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Tomatin 15 Year Old (Single Malt)

Review: Tomatin 15 Year Old (Single Malt)   88.5/100
a review by Chip Dykstra (Aka Arctic Wolf)
Published on July 11, 2018

The Tomatin Distillery is located in the Monadhliath Mountains near Inverness, the capital of the Highlands of Scotland. The Distillery was established in 1897. (For those who do not know, the term “established in 1897″ is a code term which represents an acknowledgement by the distillery that the company began to legally pay taxes on the spirits it produced in that year. When the Distillery actually began to produces spirits is not acknowledged.) Because of its location in the Monadhliath Mountains, Tomatin is one of the highest distilleries (elevation wise) in Scotland at 315 metres above sea level. In 1985 as the Distillery was expanded and was at that time renamed, The Tomatin Distillery Co Ltd.. The company now operates 12 stills, in a process which perhaps more closely resembles a large-scale industrial factory rather than a typical Single Malt Distillery. This is because the distillery has always been a large-scale producer of whisky for Scotland’s major blends. However, Tomatin has recently began to focus their efforts on also producing their own Single Malt Whisky as well as establishing their own brand identity.

The Tomatin 15 Year Old (Single Malt) has for the most part been discontinued in most major markets. It is the only whisky in the core lineup that was fully matured ex-Bourbon casks, with no finishing.  The Spirit is bottled at 43 % alcohol by volume.

In the Bottle 4.5/5

The presentation of the Tomatin 15 Year Old is first-rate. The single malt whisky is housed in a smart red and black box. The box and bottle label use a colour and font scheme which are clear and easy to read. I love the added touch of tasting notes on the back label of the box and the back label of the bottle. I have always maintained that because of the large variance in style and flavour of Scottish Single Malt Whiskies, the customers have a right to know the expected flavour profile before they make their purchase decision.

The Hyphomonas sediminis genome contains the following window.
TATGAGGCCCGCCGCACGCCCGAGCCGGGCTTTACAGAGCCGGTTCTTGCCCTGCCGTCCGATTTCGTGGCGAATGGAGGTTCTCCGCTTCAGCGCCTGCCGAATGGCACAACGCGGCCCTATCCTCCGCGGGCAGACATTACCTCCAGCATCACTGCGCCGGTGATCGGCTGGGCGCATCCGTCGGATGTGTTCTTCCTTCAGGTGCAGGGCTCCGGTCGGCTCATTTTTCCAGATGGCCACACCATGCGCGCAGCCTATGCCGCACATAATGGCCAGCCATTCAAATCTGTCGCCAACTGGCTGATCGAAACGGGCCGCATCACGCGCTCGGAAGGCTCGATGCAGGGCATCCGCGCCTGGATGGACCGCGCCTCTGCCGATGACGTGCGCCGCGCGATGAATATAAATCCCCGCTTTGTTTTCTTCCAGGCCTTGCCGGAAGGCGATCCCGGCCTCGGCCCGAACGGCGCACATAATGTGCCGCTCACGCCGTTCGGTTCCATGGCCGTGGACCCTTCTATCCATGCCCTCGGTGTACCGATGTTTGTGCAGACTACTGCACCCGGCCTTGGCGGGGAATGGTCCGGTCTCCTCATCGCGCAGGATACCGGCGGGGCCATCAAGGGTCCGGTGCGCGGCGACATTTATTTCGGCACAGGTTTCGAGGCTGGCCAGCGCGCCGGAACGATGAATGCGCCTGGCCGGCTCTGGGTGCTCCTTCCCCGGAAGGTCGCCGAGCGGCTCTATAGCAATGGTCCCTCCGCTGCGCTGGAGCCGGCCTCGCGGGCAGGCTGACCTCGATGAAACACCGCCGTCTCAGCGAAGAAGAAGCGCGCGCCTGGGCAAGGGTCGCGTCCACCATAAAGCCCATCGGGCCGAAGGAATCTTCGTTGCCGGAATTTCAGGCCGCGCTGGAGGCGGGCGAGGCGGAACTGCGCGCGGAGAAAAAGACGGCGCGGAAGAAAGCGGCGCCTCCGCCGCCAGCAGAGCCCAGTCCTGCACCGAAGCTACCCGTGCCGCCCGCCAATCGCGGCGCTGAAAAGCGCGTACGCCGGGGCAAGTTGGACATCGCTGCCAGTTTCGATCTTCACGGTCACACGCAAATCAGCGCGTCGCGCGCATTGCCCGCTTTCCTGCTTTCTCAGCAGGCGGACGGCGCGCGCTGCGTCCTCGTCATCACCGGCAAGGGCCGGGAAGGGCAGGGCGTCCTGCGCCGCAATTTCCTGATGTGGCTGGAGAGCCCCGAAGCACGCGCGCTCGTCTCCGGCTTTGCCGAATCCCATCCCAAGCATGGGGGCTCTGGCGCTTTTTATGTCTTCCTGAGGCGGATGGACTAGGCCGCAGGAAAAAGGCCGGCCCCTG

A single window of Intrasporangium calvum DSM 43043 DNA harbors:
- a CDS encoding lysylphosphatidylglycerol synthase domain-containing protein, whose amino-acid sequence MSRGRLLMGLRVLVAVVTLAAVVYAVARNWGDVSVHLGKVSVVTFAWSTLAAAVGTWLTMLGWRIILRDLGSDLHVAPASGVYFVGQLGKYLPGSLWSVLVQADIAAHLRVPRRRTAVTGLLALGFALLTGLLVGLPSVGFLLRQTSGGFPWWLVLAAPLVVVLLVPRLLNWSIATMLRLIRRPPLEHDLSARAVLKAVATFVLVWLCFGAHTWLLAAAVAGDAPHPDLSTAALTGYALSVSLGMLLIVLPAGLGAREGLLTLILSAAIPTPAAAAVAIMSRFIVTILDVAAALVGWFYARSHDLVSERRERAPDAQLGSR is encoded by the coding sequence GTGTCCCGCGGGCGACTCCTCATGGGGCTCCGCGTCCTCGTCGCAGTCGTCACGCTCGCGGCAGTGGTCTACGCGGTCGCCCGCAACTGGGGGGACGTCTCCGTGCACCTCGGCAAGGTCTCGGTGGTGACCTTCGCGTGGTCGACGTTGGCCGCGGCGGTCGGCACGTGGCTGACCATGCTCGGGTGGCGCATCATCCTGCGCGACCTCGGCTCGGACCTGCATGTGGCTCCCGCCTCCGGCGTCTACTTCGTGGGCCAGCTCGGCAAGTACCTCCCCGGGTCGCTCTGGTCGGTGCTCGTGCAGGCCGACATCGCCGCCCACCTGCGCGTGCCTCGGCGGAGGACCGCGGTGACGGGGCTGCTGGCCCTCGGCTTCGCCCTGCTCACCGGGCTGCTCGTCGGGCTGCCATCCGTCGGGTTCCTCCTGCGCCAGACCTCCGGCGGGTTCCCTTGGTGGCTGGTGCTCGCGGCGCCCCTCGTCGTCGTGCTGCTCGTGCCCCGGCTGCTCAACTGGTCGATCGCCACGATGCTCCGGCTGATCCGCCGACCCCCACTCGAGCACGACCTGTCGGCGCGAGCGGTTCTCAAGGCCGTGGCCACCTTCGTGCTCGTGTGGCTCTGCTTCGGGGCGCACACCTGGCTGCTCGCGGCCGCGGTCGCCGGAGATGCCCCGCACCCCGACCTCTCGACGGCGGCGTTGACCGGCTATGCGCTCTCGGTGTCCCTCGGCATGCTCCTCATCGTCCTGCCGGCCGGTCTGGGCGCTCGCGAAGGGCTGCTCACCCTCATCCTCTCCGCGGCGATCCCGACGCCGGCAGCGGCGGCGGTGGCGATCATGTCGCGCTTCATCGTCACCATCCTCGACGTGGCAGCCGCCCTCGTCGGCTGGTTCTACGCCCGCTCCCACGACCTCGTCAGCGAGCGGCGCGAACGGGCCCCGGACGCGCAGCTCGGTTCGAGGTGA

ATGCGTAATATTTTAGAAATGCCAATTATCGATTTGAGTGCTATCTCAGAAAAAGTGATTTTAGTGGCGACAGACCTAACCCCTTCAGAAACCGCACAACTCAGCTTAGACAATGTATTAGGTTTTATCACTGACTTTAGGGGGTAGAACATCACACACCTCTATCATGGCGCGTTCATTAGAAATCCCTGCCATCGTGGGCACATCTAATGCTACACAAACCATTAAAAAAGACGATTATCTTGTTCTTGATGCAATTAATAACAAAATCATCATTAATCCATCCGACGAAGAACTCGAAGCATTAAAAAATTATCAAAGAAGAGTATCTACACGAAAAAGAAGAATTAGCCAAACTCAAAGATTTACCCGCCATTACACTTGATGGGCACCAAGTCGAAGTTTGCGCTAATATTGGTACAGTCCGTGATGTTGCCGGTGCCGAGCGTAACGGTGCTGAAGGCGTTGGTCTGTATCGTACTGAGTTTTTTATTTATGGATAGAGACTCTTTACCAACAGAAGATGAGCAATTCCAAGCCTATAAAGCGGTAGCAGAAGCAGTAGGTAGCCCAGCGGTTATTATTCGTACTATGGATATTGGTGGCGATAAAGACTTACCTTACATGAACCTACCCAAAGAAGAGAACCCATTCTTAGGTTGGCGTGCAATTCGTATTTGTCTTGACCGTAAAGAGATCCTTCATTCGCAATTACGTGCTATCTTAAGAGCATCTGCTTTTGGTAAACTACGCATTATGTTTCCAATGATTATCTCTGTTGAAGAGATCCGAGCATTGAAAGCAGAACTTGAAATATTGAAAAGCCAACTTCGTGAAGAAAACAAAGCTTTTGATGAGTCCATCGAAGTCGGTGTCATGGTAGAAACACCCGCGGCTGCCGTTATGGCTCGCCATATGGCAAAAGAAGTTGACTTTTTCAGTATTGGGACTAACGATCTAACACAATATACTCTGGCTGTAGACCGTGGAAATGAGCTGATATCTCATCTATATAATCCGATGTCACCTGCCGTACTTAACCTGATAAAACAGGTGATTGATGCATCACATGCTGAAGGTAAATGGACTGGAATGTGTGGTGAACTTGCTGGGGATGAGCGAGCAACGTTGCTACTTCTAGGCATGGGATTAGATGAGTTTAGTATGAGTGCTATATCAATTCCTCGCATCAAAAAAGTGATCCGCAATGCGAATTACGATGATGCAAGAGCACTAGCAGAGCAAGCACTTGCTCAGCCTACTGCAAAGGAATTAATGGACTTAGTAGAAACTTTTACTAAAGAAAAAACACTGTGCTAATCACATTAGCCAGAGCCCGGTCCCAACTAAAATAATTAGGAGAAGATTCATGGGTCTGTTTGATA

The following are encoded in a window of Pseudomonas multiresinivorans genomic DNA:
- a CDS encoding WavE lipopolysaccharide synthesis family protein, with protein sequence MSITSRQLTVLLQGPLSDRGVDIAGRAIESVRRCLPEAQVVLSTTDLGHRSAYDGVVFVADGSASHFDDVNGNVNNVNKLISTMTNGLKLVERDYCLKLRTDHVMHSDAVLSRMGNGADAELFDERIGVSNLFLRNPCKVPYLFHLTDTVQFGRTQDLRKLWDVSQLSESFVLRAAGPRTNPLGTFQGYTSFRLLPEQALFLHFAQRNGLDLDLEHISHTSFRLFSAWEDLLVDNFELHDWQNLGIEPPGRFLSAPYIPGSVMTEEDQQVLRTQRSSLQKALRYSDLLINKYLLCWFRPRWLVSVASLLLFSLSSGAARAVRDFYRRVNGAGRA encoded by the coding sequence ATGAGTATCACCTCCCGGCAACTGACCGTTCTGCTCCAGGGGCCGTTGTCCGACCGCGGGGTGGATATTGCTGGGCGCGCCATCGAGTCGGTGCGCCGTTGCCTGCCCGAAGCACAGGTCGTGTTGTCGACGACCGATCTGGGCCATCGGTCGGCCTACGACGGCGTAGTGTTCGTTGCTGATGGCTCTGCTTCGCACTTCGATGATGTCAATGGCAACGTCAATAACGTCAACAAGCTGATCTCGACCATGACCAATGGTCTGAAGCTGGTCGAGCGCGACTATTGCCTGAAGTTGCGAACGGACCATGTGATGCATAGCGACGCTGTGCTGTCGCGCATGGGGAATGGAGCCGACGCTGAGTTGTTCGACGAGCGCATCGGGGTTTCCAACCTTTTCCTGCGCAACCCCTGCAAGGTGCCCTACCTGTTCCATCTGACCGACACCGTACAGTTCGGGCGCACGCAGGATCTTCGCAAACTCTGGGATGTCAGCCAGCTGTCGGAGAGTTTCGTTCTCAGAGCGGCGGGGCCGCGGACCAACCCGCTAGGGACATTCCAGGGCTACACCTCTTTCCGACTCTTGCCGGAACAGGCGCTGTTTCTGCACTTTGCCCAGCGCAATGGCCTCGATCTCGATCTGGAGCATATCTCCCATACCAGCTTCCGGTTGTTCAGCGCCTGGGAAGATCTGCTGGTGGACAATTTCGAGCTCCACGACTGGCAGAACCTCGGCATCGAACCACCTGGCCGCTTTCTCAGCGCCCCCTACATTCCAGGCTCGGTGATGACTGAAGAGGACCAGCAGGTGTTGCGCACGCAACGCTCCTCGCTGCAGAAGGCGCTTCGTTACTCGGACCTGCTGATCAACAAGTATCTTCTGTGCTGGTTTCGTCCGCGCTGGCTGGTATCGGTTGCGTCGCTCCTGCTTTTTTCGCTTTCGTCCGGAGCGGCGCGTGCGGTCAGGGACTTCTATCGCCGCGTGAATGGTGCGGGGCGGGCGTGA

In the Glass 9/10

Colour: Beautiful Golden Hue

Legs: Medium fat droplets which develop into medium-sized legs which fall slowly

Initial Aroma: oak spice, ginger, orange peel, butterscotch, vanilla and almond. Also a very light grassiness reminding me of heather and mint

Decanted Aroma: Robust grain and firm wood, bits of straw and hay, butterscotch and malt grain sweetness, green apples, apricots. Orange Peel is moving towards marmalade. Grassy tobacco and menthol.

The Whisky shows great evolution in the glass as the various components merge and meld over time. I let the glass breathe a full 15 minutes and the wait was worth it.

In The Mouth 53/60

Alcohol push and Spice: Although oak spice taps the tonsils the dram remains relatively smooth with very little alcohol bite.

Initial Taste:Oak and ginger spice and firm barley grain with leather and burlap and a touch of bitterness which tastes like citus pith.